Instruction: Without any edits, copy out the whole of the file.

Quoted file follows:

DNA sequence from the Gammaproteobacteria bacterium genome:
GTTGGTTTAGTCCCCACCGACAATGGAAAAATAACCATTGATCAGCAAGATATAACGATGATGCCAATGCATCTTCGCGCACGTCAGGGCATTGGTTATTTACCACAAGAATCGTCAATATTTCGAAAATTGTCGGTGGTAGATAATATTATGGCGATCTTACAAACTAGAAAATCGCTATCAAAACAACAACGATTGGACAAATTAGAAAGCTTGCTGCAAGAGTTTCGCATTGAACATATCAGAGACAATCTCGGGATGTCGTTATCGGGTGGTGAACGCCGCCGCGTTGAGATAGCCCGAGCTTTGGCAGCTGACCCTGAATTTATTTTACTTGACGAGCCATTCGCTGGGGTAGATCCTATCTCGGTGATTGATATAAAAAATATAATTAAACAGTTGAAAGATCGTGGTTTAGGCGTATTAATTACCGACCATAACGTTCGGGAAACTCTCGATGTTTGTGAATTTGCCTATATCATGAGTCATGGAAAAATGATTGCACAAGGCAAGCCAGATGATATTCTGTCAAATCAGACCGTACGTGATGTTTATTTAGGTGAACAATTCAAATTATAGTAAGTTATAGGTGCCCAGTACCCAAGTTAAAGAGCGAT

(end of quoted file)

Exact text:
DNA sequence from the Gammaproteobacteria bacterium genome:
GTTGGTTTAGTCCCCACCGACAATGGAAAAATAACCATTGATCAGCAAGATATAACGATGATGCCAATGCATCTTCGCGCACGTCAGGGCATTGGTTATTTACCACAAGAATCGTCAATATTTCGAAAATTGTCGGTGGTAGATAATATTATGGCGATCTTACAAACTAGAAAATCGCTATCAAAACAACAACGATTGGACAAATTAGAAAGCTTGCTGCAAGAGTTTCGCATTGAACATATCAGAGACAATCTCGGGATGTCGTTATCGGGTGGTGAACGCCGCCGCGTTGAGATAGCCCGAGCTTTGGCAGCTGACCCTGAATTTATTTTACTTGACGAGCCATTCGCTGGGGTAGATCCTATCTCGGTGATTGATATAAAAAATATAATTAAACAGTTGAAAGATCGTGGTTTAGGCGTATTAATTACCGACCATAACGTTCGGGAAACTCTCGATGTTTGTGAATTTGCCTATATCATGAGTCATGGAAAAATGATTGCACAAGGCAAGCCAGATGATATTCTGTCAAATCAGACCGTACGTGATGTTTATTTAGGTGAACAATTCAAATTATAGTAAGTTATAGGTGCCCAGTACCCAAGTTAAAGAGCGAT